Creepier Than Any Scary Halloween Legends
International Odd and Scary Holiday Traditions or Legends
9 Creepy Christmas Characters You've Never Heard Of
Watch Out for These Creepy Christmas Characters!
The winter holidays are a season of joy and love; everyone is familiar with the jovial and generous image of Santa Claus, who cheerily fills the stockings that we've hung by our chimney with care. But Santa isn’t the only mythical being associated with the Yuletide season – in fact, there are plenty of legends and lore about characters that are slightly weird and often downright terrifying. From the claws of the Krampus to the child-eating Icelandic Christmas Cat, here are some of the creepiest holiday creatures from around the world.
The word Krampus means "claw," and certain Alpine villages have big parties featuring a scary clawed incubus who hangs around with Santa Claus. The Krampus costume also includes sheepskin, horns, and a switch that the incubus uses to swat children and unsuspecting young ladies. The Krampus' job is to punish those who have been bad, while Santa rewards the people on his "nice" list.
Although the exact roots of Krampus aren't known, anthropologists generally agree that the legend probably derives from some sort of early horned god, who was then assimilated into the Christian devil figure. During the fifteenth and sixteenth centuries, masked devils began appearing in church plays during traditional winter celebrations. These events, which often had some fairly comedic and ludicrous elements to them, became part of the pre-Christmas fun that takes place each year.
Eastern European children are familiar with the legend of Frau Perchta, or Berchta. If you are a well-behaved child, you had nothing to fear. Perchta will slip into your home on the night of the Feast of the Epiphany and leave a silver coin in your shoe. But if you’d been bad, watch out! Frau Berchta treats naughty children mercilessly – she sliced open their stomachs, removed their internal organs, and replaced them with pebbles and straw.
The name Pertchta comes from the same roots as Berchtentag, the Feast of the Epiphany, which is when she makes her annual appearance. Jacob Grimm associated her with the goddess Holda or Hulda, who is believed to have evolved into Frau Holle. Perchta appears in different ways, but typically she is portrayed as either young and beautiful, dressed in snowy white, or as an old and malevolent hag. Some legends claim she has one foot that is significantly larger than the other, and Grimm believed this was symbolic of her being a shapeshifter.
Frau Pertchta is often viewed as a female counterpart to Krampus and is the focus of big festivals in some Alpine villages. Participants wear masks called perchten and dance around fires to drive away scary winter ghosts.
Today, Frau Perchta is known as a being who rewards the good and kind… but those who lie or steal, or are lazy and wicked, will find themselves the recipients of her punishment!
Grýla and the Yule Lads
If you’re a child living in Iceland, you’ve probably been warned about the legend of Grýla. This giantess who lives in the mountains comes out of her cave in the wintertime, searching for naughty kids. When she finds them, she boils them up in a stew and devours them as a tasty snack.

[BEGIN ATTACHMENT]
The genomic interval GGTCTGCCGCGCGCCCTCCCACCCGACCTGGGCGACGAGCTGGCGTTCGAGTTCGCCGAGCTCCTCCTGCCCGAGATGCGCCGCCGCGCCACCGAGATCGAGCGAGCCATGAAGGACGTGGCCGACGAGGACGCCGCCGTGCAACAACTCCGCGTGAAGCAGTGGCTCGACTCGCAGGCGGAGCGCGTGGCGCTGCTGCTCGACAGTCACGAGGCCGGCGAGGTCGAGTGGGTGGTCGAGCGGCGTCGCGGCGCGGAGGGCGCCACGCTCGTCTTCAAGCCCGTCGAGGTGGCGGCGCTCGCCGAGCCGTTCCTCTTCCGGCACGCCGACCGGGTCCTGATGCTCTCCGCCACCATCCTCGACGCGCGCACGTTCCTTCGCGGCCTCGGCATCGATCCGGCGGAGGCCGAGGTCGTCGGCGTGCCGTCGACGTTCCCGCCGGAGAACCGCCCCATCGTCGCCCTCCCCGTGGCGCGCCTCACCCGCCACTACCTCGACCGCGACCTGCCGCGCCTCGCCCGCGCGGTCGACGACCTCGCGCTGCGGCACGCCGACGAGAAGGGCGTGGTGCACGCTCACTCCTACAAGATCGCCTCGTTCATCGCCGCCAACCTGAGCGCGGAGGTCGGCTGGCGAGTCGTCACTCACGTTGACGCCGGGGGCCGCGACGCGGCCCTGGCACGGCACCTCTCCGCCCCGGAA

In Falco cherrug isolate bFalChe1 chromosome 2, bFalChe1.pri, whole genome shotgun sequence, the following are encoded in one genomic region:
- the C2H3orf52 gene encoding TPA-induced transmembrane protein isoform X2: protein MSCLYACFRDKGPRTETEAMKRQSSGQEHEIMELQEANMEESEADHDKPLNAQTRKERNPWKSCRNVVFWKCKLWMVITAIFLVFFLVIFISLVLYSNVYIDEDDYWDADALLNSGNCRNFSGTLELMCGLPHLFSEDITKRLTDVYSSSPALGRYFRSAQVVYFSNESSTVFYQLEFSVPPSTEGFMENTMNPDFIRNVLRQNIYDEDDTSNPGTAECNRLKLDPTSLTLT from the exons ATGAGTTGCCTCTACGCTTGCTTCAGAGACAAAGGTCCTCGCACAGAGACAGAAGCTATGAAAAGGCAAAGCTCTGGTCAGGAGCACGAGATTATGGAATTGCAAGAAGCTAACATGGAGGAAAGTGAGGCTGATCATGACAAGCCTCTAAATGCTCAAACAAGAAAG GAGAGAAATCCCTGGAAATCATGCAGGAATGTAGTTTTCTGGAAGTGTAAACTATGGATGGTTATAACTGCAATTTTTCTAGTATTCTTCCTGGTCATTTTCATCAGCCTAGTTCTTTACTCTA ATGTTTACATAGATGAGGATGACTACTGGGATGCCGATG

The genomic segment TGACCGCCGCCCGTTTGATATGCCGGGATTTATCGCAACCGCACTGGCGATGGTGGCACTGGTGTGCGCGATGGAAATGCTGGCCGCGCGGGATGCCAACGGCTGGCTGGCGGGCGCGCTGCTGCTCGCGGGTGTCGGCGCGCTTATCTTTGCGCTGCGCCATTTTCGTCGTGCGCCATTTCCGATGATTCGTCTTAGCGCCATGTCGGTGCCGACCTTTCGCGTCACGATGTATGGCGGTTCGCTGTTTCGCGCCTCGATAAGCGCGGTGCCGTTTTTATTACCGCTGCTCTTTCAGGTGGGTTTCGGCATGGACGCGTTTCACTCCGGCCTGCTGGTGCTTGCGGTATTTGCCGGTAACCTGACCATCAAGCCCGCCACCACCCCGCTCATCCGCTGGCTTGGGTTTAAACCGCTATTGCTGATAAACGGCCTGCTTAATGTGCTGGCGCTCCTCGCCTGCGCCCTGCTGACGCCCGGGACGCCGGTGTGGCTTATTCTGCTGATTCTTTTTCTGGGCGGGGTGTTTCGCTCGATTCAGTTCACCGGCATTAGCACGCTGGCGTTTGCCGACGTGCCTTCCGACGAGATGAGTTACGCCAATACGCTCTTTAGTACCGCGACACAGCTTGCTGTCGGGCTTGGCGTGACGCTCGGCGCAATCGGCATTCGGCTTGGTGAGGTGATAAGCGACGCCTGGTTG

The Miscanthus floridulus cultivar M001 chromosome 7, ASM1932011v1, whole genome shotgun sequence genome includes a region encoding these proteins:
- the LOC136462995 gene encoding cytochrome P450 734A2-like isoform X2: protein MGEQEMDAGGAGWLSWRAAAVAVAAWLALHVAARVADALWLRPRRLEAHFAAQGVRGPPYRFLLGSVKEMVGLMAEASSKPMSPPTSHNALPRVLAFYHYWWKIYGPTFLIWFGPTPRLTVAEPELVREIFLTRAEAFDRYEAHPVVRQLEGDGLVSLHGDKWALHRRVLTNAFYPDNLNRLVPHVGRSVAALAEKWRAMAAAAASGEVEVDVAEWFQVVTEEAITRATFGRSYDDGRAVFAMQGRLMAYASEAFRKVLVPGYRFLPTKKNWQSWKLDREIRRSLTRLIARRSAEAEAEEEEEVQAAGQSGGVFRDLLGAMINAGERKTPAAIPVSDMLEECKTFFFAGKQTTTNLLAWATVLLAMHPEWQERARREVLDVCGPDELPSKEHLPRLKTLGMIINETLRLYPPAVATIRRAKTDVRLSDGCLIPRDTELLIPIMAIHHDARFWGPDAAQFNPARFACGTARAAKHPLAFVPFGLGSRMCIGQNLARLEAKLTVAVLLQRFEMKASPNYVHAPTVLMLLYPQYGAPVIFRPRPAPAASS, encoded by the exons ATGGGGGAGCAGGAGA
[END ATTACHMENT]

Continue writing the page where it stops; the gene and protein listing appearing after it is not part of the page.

Grýla is the mother of the thirteen Yule Lads, who visit sleeping children on the thirteen nights before Christmas. In some legends, the Lads, who have creepy names like Meat Hook and Window Peeper, are just as awful as their mother, and eat children too.
Grýla appears for the first time in Snorri Sturleson’s Prose Edda, but she didn’t become associated with the Christmas season until around the 17th century. By that time, kids were so terrified by the idea of Grýla that the Icelandic government had to step in and ban the use of her legend as a parenting technique. Instead, she was rebranded and presented in a way that has her spreading holiday cheer. As to the Yule Lads, now they just leave a rotten potato if you’ve been misbehaving.
St. Nicholas and Pere Fouettard.
Imagine if Santa Claus had a sidekick who traveled around with him beating those who had misbehaved. Well, in France, St. Nicholas has Le Père Fouettard, whose name literally translates to “Father Whipper.” Sure enough, Fouettard roams around northern France and parts of Belgium, whip in hand, to give a few lashes to kids who can’t get their act together.
The legend of Père Fouettard dates back to at least the 12th-century; it's a tale about an innkeeper – or possibly a butcher, depending on which version of the tale you're reading – who murders and robs three boys on their way to a religious order. After killing them and stealing their money, the innkeeper and his wife chop the boys up into bits and make a stew out of them to hide the evidence of the crime. When St. Nicholas figures out what has happened, he resurrects the boys, and the innkeeper – whose name is Fouettard – repents for his sins. As atonement, he accompanies St. Nicholas on his journey each year on December 6.